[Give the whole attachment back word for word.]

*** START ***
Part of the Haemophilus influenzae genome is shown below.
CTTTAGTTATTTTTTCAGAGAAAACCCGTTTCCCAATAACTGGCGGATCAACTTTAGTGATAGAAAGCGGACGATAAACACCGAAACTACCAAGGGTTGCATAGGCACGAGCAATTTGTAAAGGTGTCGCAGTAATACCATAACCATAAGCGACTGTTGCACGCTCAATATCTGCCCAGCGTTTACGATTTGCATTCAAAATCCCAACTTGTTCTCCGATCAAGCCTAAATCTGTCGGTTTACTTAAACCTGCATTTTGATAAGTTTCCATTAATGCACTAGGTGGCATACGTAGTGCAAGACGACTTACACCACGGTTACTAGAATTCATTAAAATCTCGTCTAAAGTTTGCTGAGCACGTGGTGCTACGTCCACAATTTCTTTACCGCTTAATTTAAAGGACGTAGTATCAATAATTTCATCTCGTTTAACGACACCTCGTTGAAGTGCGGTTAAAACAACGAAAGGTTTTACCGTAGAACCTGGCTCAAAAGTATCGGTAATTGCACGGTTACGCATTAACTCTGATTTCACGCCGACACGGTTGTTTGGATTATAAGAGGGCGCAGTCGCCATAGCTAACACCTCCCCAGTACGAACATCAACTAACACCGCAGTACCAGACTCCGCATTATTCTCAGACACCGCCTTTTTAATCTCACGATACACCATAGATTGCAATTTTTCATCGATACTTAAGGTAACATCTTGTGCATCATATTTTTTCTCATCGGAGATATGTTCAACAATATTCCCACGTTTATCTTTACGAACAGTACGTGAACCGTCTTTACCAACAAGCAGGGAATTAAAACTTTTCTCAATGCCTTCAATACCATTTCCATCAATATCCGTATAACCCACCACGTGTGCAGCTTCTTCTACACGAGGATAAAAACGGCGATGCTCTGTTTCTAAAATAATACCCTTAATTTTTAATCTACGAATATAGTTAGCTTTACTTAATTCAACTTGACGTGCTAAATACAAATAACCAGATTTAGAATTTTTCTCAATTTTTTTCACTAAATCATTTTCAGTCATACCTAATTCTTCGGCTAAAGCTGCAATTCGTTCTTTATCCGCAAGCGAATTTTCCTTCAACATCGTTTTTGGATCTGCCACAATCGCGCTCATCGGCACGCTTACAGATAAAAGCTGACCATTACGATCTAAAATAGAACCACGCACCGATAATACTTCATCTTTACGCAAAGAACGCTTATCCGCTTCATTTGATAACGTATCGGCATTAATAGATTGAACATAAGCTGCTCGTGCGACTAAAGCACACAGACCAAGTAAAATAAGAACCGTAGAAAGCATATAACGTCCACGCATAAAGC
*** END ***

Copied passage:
Part of the Haemophilus influenzae genome is shown below.
CTTTAGTTATTTTTTCAGAGAAAACCCGTTTCCCAATAACTGGCGGATCAACTTTAGTGATAGAAAGCGGACGATAAACACCGAAACTACCAAGGGTTGCATAGGCACGAGCAATTTGTAAAGGTGTCGCAGTAATACCATAACCATAAGCGACTGTTGCACGCTCAATATCTGCCCAGCGTTTACGATTTGCATTCAAAATCCCAACTTGTTCTCCGATCAAGCCTAAATCTGTCGGTTTACTTAAACCTGCATTTTGATAAGTTTCCATTAATGCACTAGGTGGCATACGTAGTGCAAGACGACTTACACCACGGTTACTAGAATTCATTAAAATCTCGTCTAAAGTTTGCTGAGCACGTGGTGCTACGTCCACAATTTCTTTACCGCTTAATTTAAAGGACGTAGTATCAATAATTTCATCTCGTTTAACGACACCTCGTTGAAGTGCGGTTAAAACAACGAAAGGTTTTACCGTAGAACCTGGCTCAAAAGTATCGGTAATTGCACGGTTACGCATTAACTCTGATTTCACGCCGACACGGTTGTTTGGATTATAAGAGGGCGCAGTCGCCATAGCTAACACCTCCCCAGTACGAACATCAACTAACACCGCAGTACCAGACTCCGCATTATTCTCAGACACCGCCTTTTTAATCTCACGATACACCATAGATTGCAATTTTTCATCGATACTTAAGGTAACATCTTGTGCATCATATTTTTTCTCATCGGAGATATGTTCAACAATATTCCCACGTTTATCTTTACGAACAGTACGTGAACCGTCTTTACCAACAAGCAGGGAATTAAAACTTTTCTCAATGCCTTCAATACCATTTCCATCAATATCCGTATAACCCACCACGTGTGCAGCTTCTTCTACACGAGGATAAAAACGGCGATGCTCTGTTTCTAAAATAATACCCTTAATTTTTAATCTACGAATATAGTTAGCTTTACTTAATTCAACTTGACGTGCTAAATACAAATAACCAGATTTAGAATTTTTCTCAATTTTTTTCACTAAATCATTTTCAGTCATACCTAATTCTTCGGCTAAAGCTGCAATTCGTTCTTTATCCGCAAGCGAATTTTCCTTCAACATCGTTTTTGGATCTGCCACAATCGCGCTCATCGGCACGCTTACAGATAAAAGCTGACCATTACGATCTAAAATAGAACCACGCACCGATAATACTTCATCTTTACGCAAAGAACGCTTATCCGCTTCATTTGATAACGTATCGGCATTAATAGATTGAACATAAGCTGCTCGTGCGACTAAAGCACACAGACCAAGTAAAATAAGAACCGTAGAAAGCATATAACGTCCACGCATAAAGC